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Matthew Kolken on Deportation And Removal


  1. The Fourth Circuit refuses to rehear an asylum case of a woman who fears that her genitals will be mutilated.

    by , 09-24-2009 at 07:00 AM (Matthew Kolken on Deportation And Removal)
    The Fourth Circuit Court of Appeals has declined to rehear a case involving the denial of an asylum application of a woman from Senegal.  The woman's asylum application was predicated on her parent's intention to forcibly inflict a tribal customary practice commonly referred to as Female Genital Mutilation.  
    This procedure involves anything from cutting off the ******** with scissors to the shearing off of the entirety of the visible parts of the female sex organs with a knife and sewing them together using twine. See World Health Organization, Female Genital Mutilation: A Handbook for Frontline Workers 13 (2000).   
    The young woman's parents required her to be mutilated in order to marry a man in his sixties.  She fled the country for the obvious reasons, and her father vowed to use all necessary means to have her returned to Senegal to be mutilated and forced to marry against her will.
    It is well settled that the practice of female genital mutilation, which results in permanent disfiguration and poses a risk of serious, potentially life-threatening complications, can be the basis for a claim of persecution. See Matter of Kasinga, 21 I. & N. Dec. 357 (BIA 1996).
    Initially, the Immigration Court ruled that the woman was unable to establish that it was more likely than not that as an educated adult she would be subjected to female genital mutilation upon return to Senegal because in Dakar where she lived the United States Department of State indicated that the barbaric practice was not prevalent.  The Board of Immigration Appeals affirmed the Immigration Court's decision, and the woman appealed to the 4th Circuit, who affirmed the Board's ruling. 

    In an unusual twist after the Fourth's ruling, Circuit Judge Gregory sought an en banc poll for a rehearing of the case on the forty-sixth day after the decision, but the 4th ultimately declined to rehear the case and again deferred to the Immigration Court's fact finding because they concluded that no reasonable adjudicator would be compelled to conclude to the contrary.  8 U.S.C. 1252(b)(4)(B).  
    In the dissenting opinion from the order denying sua sponte rehearing en banc, Judge Gregory stated that "[W]hile I hope that the Supreme Court will grant certiorari to consider Ms. Gomis's case, it cannot remedy the departure from settled precedent in our Circuit which this case represents. With all due respect to the majority, the reasoning contained therein is unsupported by precedent and makes no meaningful effort to distinguish the case from this Circuit's controlling decision in Haoua v. Gonzalez. It is my opinion that the paucity of distinguishing logic is because the facts in Gomis cannot be squared with that decision."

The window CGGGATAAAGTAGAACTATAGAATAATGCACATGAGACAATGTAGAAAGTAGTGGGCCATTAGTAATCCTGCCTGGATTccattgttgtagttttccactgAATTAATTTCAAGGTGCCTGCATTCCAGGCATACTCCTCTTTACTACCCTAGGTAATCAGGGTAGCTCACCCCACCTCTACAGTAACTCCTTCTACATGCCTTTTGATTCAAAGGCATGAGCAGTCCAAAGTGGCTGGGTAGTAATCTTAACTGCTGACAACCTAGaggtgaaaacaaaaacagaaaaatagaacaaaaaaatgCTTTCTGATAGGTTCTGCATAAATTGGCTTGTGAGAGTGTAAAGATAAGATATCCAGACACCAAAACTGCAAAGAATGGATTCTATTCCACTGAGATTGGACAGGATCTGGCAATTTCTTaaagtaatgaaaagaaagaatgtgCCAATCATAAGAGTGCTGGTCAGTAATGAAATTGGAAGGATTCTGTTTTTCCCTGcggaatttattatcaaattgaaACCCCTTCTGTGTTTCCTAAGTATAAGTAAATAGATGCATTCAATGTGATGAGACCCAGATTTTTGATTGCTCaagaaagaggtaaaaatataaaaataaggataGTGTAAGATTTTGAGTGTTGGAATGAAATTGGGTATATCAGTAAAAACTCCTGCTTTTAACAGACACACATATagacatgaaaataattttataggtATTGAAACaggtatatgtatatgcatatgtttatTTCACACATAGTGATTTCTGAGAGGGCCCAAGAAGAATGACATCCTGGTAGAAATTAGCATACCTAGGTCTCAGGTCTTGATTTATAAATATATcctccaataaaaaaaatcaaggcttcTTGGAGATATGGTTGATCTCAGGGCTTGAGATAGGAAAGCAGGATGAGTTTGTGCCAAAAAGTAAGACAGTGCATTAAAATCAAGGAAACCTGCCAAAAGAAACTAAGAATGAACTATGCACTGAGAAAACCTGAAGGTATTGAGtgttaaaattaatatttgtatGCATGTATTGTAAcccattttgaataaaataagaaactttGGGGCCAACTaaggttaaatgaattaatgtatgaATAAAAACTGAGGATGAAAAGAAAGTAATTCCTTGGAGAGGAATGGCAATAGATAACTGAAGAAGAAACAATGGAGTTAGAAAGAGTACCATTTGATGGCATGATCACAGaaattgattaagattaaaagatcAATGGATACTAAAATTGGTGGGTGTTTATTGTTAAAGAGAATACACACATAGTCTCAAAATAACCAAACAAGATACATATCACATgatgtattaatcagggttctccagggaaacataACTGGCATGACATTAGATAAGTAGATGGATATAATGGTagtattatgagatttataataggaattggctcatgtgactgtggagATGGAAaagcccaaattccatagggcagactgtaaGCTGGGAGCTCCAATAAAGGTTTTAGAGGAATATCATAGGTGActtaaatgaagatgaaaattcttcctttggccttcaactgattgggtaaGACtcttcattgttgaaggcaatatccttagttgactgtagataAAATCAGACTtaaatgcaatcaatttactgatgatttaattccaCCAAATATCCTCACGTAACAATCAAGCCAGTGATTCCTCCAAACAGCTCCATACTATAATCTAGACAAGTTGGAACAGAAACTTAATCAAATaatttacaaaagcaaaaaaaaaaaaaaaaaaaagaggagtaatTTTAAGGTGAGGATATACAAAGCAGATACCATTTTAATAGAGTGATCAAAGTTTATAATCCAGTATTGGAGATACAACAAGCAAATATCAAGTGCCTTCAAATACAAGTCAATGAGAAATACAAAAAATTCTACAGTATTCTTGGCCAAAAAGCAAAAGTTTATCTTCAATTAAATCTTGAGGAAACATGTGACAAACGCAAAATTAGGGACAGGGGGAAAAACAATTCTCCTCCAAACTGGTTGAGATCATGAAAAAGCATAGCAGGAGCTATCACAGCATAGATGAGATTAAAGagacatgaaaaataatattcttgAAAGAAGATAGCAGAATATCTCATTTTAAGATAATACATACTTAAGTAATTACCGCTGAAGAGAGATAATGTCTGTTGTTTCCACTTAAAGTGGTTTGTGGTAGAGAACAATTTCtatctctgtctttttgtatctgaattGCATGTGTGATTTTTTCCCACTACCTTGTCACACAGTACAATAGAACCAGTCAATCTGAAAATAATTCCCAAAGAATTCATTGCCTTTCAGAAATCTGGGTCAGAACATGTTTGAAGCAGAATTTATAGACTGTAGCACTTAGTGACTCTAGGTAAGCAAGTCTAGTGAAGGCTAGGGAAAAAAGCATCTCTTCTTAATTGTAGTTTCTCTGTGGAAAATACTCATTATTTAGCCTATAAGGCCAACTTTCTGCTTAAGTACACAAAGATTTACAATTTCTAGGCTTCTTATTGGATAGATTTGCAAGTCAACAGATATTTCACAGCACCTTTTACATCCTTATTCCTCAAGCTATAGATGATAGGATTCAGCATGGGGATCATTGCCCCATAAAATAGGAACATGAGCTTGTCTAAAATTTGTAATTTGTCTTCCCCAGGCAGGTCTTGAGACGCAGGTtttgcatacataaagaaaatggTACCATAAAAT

The woman has filed a petition for writ of certiorari with the United States Supreme Court.  See Gomis v. Holder, 571 F.3d 353 (4th Cir. 2009), petition for cert. filed, 78 U.S.L.W. 3091 (U.S. Aug. 11, 2009) (No. 09-194).
    It will be interesting to see how this one plays out.
  2. Inaugural Post: Welcome to my new Blog!

    by , 09-23-2009 at 10:14 AM (Matthew Kolken on Deportation And Removal)
    Welcome to my new blog at  I just wanted to introduce myself and give you an idea of what you can expect to see here.
    First off, my name is Matthew Kolken, and I am an Immigration Lawyer.  I am admitted to practice in the courts of the State of New York, the United States District Court for the Western District of New York, and the United States Court of Appeals for the Second Circuit. I have been a member of the American Immigration Lawyers Association (AILA) since October 1, 1997. 
    My firm, Kolken & Kolken, is principally located in Buffalo, New York but I travel all across the United States to represent individuals in Immigration Court proceedings.  Unlike many immigration lawyers the focus of my practice is deportation defense, and waivers, although I do handle cases in all areas of the immigration law.
    The main subject matter of this blog is going to be issues relating to Immigration Court proceedings, deportation defense, and issues of inadmissibility and deportability (known under the generic term "removability" ).
    I will attempt to speak in plain language and will avoid legalese whenever possible.  That being said, things will at times get technical, and when appropriate I will be utilizing the correct terms of art for any immigration practitioners who may be reading the blog. 
    Feel free to ask me non-case specific question right on the blog, but understand that there is no actual or implied attorney/client relationship formed by reading this blog, and past successes do not guarantee future results. 
    If you would like to speak to me about a case specific question, you are going to have to call my office to schedule an appointment to speak to me.
    I'm excited to be here, and will do my best to put new content up on the blog as often as possible, so be sure to check back often.  Also, you may follow me on Twitter at, and my firm website is
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